TAMPA, Fla. — Broward county, Orange County, Sarasota and Collier—
These are just a few of the Florida school districts that have lost their superintendent in just the past six months.
According to Florida’s Association of District School Superintendents, over the past three years, more than 40 of Florida’s 67 district bosses have left their positions on campus.
“We have had a rather historical turnover,” explained Bill Montford, a former Florida Senator and district superintendent. Today, Montford leads the state’s superintendent’s association.
“I can't underscore how difficult it is being a school superintendent and, quite frankly, over the years, it's become even more challenging,” Montford said.
Challenging because of what has become part of a larger state and national trend among executive school leadership, where their performance on campus is taking a backseat to politics in the classroom.
What began with controversies over Covid-19 and masks has evolved into battles over book bans and state mandates over curriculum- from sex ed to civics, history and race.
“It's been the most bizarre time in public education for several years,” said former Orange County Superintendent Dr. Barbara Jenkins. Dr. Jenkins retired this past December after ten years as head of one of the state’s largest school districts.
“The level of stress is beyond what they've ever experienced before. It's a combination of things. It goes from the pandemic and into school violence. Then covers issues around materials and which books should be allowed on library shelves,” she said.
While Jenkins’ exit was without controversy, pre-planned under the state’s retirement program, several Florida superintendents, including ones in Sarasota, Broward and Brevard counties, recently left after being booted out or encouraged to resign by a new wave of conservative school board members.
“We have so many people that are just frustrated and want to reset and focus on education, and that’s what we’re going to get,” said Bridgett Ziegler shortly after she won her re-election onto the Sarasota County school board back in August. Ziegler is an original co-founder of the conservative group Moms for Liberty, which made supporting candidates who could win school board seats a top priority last year.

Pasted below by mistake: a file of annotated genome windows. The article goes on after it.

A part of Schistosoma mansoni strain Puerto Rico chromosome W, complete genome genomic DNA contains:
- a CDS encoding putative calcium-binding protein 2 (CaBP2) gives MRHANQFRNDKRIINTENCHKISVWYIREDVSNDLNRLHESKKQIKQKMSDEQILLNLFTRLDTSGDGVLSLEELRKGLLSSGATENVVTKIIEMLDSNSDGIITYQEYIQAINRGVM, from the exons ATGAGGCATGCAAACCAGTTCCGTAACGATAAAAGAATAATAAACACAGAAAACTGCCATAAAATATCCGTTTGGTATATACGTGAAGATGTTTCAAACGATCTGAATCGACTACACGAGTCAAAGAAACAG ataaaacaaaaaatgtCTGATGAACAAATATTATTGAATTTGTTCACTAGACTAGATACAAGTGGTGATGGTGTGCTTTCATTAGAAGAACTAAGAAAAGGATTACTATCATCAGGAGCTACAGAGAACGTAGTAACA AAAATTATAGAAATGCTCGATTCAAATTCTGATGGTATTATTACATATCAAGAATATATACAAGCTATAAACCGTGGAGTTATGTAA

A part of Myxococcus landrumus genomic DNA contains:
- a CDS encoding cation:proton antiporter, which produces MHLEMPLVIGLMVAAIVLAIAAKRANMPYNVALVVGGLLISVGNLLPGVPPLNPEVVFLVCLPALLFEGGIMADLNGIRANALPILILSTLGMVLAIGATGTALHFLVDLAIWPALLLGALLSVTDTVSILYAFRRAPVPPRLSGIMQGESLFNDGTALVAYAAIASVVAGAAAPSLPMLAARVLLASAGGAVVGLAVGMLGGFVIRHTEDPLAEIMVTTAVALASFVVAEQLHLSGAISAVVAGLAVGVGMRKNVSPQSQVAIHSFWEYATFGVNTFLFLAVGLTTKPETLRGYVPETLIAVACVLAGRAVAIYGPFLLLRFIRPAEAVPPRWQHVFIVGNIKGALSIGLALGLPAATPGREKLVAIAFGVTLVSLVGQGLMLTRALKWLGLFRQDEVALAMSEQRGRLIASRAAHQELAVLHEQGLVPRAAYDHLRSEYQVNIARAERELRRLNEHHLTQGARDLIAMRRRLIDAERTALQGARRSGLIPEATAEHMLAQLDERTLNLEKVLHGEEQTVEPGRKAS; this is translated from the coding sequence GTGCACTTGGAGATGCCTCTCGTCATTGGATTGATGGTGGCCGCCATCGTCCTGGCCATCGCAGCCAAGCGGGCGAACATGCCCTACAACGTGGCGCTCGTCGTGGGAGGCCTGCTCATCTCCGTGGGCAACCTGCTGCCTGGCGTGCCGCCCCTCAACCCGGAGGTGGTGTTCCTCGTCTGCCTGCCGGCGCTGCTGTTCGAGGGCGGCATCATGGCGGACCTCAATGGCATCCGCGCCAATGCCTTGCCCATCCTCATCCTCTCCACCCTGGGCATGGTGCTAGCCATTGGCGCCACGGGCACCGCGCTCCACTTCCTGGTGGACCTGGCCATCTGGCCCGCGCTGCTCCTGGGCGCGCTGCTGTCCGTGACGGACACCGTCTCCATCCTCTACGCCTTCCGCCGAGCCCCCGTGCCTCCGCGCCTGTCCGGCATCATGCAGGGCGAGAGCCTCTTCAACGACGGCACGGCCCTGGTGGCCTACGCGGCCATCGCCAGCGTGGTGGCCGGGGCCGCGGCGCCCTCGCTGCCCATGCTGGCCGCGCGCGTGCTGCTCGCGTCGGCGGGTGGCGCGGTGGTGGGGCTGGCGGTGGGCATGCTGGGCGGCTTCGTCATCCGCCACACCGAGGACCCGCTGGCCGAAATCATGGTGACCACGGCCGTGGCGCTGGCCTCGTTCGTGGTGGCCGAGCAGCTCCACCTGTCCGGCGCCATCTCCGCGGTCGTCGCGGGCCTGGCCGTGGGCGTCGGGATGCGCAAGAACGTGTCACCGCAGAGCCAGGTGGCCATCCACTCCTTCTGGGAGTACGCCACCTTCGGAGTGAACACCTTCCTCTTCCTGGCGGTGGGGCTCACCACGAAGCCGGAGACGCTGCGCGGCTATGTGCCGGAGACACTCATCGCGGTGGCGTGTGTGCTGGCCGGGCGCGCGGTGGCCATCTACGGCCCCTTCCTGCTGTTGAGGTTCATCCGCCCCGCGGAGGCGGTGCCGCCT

But the injection of partisan politics into Florida classrooms, Jenkins fears, could have a lasting impact.
“What I worry about is that we will frighten off some talented young, cabinet-level individuals who should be the next wave of superintendents,” she said. “I also have some concern that really well-intentioned board members will be frightened off from the job as well because of the vitriol attacks that come from one side or another,” Jenkins said.
“They're tired of being political punching bags to the political climate that we're dealing with in Florida,” said Democratic Florida Senator Shevrin Jones, who represents parts of Miami-Dade County. Jones is also a former Florida teacher.
“I think that we're going to come to a place to where parents and teachers and administrators, they're sick of it,” Jones said.
At the end of this school year, several additional Florida school superintendents have already announced they’ll be leaving too, as the state’s Superintendent shuffle carries on.
“I hope that we are past the worst of it for the turnover because we’re moving further away from the pandemic,” said Jenkins.
When asked what he would tell Florida superintendents who are mulling over whether they should stay, Montford replied, “what do I tell them? Hang in there. Regardless of what Tallahassee does, let's do our very best to provide for those children,” he said.